Perspectives – Fall 2016 Issue

Your Resource for Capital Stewardship Concepts

Welcome to the Fall 2016 edition of our online newsletter. We are delighted that you continue to follow the services our firm provides to churches throughout the United States, Canada and Europe.

We had an outstanding year and feel so blessed to have worked with so many great churches across the country. As we continue to partner with church clients, assist them in their fundraising goals, become part of their church community and establish forever friendships, we want to take this time to thank every single one of our clients for making our job one of the most rewarding jobs out there! We take pride in the work we do and will always stand by our motto of “once a client, always a client.”

This edition of PERSPECTIVES features articles written by a few of our consultants and staff on a variety of different topics. They’re full of helpful tips and experiences from every aspect of capital campaign involvement. I hope you enjoy them as much as we enjoyed putting them together!

I wish everyone a fun, safe and fruitful summer ahead! We look forward to reconnecting with previous clients, as well as connecting with new ones in North America, Canada & Europe in the coming months!


Erin West
Vice President of Operations

Get Your Church Out of Debt

By Jim Klote


The number of congregations around the United States with significant debt is growing every day. To say it is reaching epidemic proportions is not an overstatement. Years ago, most prospective clients called regarding the need to raise funds for new construction, renovation and property acquisition. Today, most calls discuss the need to reduce debt. The reasons they are in debt are many. Some have used a line of credit to pay for deferred maintenance issues; some have construction loans; others purchased property for future expansion that is now on hold.

I must confess that I do not like church indebtedness at all. There is certainly no economic advantage to a congregation servicing indebtedness for an extended period of time. Though, I often hear from church leaders that they believe debt for a church is good. I can understand the viewpoint of making church members feel they are needed through their offerings. I can even understand the desire to have members feel a challenge to support new and needed ministry opportunities. However, when the debt reaches a point where the current budget cannot sustain the payments, or the loan payments significantly impact the current ministries, I cannot see the good in that debt. When 40-50% of a church’s budget is earmarked for debt payments, it undermines the church’s financial stability. It can undermine confidence in the church leadership.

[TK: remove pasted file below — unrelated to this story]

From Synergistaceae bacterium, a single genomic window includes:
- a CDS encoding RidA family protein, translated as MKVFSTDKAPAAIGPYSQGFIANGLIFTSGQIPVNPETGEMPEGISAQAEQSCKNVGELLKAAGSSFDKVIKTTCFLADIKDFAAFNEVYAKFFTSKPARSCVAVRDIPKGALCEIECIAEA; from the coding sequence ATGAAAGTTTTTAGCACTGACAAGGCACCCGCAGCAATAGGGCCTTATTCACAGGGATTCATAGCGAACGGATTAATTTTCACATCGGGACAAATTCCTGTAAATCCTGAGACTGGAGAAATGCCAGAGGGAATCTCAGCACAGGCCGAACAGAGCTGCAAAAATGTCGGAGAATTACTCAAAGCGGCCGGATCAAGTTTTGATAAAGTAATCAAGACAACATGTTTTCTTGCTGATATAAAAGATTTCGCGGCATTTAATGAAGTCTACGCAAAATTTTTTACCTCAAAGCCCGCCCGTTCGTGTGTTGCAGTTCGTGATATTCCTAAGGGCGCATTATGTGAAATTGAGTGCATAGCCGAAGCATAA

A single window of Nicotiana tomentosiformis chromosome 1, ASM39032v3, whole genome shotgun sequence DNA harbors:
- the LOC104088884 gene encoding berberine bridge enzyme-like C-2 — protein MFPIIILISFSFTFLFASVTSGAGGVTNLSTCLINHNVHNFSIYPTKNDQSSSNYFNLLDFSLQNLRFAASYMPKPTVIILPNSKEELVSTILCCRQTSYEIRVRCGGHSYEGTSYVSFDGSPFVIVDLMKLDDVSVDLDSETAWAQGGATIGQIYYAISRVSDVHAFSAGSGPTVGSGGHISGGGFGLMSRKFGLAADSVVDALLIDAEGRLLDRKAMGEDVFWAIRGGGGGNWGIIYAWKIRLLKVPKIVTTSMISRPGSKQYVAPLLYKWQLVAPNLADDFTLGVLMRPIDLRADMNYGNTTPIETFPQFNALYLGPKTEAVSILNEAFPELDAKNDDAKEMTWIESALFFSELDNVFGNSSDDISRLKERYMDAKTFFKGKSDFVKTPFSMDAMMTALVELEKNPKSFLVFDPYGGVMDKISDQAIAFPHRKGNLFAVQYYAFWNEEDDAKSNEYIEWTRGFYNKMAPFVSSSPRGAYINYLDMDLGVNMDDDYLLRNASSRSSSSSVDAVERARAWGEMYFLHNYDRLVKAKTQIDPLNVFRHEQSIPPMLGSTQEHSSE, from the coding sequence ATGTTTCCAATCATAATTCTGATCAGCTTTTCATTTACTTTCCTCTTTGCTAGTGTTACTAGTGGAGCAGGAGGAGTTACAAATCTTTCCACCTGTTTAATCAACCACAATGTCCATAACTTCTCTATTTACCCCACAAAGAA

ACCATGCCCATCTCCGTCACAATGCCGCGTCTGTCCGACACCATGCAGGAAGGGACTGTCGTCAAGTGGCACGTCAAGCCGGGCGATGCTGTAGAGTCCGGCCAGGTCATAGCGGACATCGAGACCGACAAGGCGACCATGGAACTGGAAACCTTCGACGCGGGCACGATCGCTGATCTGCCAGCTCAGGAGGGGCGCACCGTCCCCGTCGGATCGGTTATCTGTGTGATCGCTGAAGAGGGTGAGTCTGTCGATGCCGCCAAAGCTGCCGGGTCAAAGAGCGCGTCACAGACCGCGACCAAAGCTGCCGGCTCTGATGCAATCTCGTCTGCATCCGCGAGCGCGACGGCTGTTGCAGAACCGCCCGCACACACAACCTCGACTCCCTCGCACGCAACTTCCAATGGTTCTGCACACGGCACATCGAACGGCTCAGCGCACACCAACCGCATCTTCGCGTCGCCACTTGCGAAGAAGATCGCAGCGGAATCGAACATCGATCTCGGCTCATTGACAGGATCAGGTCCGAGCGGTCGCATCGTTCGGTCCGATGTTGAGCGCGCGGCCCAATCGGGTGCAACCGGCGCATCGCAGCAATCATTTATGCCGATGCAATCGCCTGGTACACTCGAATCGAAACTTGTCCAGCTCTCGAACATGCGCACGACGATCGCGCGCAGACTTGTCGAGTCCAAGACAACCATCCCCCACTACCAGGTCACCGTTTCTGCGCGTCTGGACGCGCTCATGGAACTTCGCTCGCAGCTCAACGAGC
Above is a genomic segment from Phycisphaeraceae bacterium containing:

Read more…

The Big Mo

By Glenn Wagner

Just Do It on Blackboard

“Our future is only limited by our commitment to keep the momentum going”

Whether you are talking about sports, personal life, business or your church campaign, one of the key aspects that will determine your success is momentum. Which begs the question, “What is momentum, and if it’s so important, how do we get and maintain it?”

Perhaps it is best to begin by stating what momentum is not. It’s not being a cheerleader, handing out compliments like candy, endless positive feedback or getting people stoked. These things might help keep momentum alive, but they aren’t “it.”Read more…

Lay Leadership During Days Of Transition

By Skip Schlafer

Transition is stressful. We’ve all been there at one time or another for one reason or another. Whether couch potato or activist, transition is a challenge. For the couch potato, it is especially stressful when the pulpit is empty – the pastor/priest is no longer in residence. For the activist, it is also stressful suggesting opportunities for change without clerical guidance. No matter how you identify yourself, the time between a known clergy leader and a yet to be revealed clergy leader change is a hectic one.

I relate to Danaan Parry’s The Parable of the Trapeze with his image of a trapeze artist swinging comfortably along, hanging onto a trapeze bar with a known clergy person and seeing a new unoccupied trapeze bar swinging freely ahead. The trapeze artist knows that a decision is imminent. One must release the old bar and make the leap toward the new, the artist must take a leap of faith.Read more…

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Erin West

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